Officer B has not shot anyone in the last week.
Officer C has not shot anyone in the last week.
We can neither confirm nor deny if officer D has shot anyone in the last week.
Officer E has not shot anyone in the last week…

Personanongrata says:

Let them Eat Cake

Pennsylvania Legislature Looking To Hide The Names Of Cops Who Deploy Excessive Or Deadly Force

What next for the Pennsylvania Legislature? Hiding the names of the authors and co-sponsors of totalitarian pieces of legislation that seek to keep Pennsylvanians in an ignorant state of affairs and thus unable to hold their public servants accountable?

The government operates with public monies and therefore is accountable to all persons in all matters of public concern.

If the government cannot operate in an accountable manner to the public it should be forced to derive it’s operating revenue from the proceeds of a bake sale. Those persons that wish to support an unaccountable opaque government can attend the governments bake sale those not supporting tyranny can abstain.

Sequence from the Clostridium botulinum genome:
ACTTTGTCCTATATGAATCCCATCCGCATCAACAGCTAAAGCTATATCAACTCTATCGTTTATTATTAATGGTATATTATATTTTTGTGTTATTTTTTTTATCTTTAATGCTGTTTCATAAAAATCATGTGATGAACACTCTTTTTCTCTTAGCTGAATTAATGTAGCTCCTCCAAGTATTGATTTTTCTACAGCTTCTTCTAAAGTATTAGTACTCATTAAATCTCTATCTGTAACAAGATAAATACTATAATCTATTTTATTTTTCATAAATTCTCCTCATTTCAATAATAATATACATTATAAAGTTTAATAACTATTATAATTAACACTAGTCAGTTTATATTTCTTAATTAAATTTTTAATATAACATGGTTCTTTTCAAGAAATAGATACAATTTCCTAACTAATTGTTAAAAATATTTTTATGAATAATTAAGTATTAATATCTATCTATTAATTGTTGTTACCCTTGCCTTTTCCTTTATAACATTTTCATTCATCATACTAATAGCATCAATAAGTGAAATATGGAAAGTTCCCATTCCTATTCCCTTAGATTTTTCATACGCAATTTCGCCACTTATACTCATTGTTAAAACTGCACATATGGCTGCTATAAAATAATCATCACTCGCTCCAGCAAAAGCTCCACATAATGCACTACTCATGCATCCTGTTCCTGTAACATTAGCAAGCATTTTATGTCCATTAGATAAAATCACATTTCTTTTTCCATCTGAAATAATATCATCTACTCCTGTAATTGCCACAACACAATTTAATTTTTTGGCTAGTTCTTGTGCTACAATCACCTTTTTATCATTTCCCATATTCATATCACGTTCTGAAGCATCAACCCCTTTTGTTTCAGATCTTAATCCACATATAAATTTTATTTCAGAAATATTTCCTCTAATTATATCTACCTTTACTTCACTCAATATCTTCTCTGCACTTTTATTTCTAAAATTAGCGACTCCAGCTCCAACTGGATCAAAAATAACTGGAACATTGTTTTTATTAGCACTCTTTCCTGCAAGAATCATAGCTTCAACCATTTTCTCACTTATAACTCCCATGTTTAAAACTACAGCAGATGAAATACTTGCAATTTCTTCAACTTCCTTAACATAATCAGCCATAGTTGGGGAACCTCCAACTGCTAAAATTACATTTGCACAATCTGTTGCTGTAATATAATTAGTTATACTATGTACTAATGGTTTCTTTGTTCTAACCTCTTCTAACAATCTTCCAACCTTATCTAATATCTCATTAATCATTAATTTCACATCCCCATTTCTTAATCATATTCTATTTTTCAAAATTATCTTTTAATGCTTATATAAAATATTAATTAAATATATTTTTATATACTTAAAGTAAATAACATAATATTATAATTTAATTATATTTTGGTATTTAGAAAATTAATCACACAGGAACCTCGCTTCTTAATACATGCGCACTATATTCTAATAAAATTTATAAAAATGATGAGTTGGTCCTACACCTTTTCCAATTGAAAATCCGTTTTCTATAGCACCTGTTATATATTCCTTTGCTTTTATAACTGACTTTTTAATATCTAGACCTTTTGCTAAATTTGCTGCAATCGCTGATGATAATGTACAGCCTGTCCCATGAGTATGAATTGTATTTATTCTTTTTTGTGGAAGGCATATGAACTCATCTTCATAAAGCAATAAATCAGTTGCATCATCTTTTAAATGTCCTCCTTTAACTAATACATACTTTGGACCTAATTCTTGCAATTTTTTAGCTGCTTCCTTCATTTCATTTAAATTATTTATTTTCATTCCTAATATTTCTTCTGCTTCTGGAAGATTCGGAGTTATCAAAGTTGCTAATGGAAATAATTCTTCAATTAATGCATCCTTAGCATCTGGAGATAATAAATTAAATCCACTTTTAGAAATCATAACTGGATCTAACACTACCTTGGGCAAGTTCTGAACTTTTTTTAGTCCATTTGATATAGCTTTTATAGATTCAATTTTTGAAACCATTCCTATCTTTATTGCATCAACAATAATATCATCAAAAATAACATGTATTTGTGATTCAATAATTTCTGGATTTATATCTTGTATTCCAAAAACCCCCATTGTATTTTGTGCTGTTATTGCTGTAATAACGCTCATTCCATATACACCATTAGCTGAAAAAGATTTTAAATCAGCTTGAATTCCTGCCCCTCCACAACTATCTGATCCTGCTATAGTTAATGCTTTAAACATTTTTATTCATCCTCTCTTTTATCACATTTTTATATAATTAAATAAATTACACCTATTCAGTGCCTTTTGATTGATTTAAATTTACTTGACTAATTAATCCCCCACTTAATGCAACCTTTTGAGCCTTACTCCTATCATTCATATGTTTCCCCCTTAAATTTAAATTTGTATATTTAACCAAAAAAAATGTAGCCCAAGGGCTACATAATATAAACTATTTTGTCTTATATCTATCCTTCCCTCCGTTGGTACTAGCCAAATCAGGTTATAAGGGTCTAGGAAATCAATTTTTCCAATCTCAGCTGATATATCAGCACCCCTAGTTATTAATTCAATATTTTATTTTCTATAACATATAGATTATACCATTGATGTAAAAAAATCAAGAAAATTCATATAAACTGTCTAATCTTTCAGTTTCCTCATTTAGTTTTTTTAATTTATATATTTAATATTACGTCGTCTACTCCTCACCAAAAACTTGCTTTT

That One Guy (profile) says:

Re: Let them Eat Cake

What next for the Pennsylvania Legislature? Hiding the names of the authors and co-sponsors of totalitarian pieces of legislation that seek to keep Pennsylvanians in an ignorant state of affairs and thus unable to hold their public servants accountable?

Absolutely! Politicians can’t possibly work under the stress of having to deal with the peons/public learning that they might have voted differently than what said peon wanted, therefore it makes perfect sense to keep voting records secret to avoid harassment or worse from befalling politicians who’s actions might be misunderstood by the public they are dedicated to serving, whether the public realizes it or not!

Add Your Comment

Your email address will not be published. Required fields are marked *

Have a Techdirt Account? Sign in now. Want one? Register here

Comment Options:

Make this the or (get credits or sign in to see balance) what's this?

What's this?

Techdirt community members with Techdirt Credits can spotlight a comment as either the "First Word" or "Last Word" on a particular comment thread. Credits can be purchased at the Techdirt Insider Shop »

Follow Techdirt

Techdirt Daily Newsletter

Techdirt Deals
Techdirt Insider Discord
The latest chatter on the Techdirt Insider Discord channel...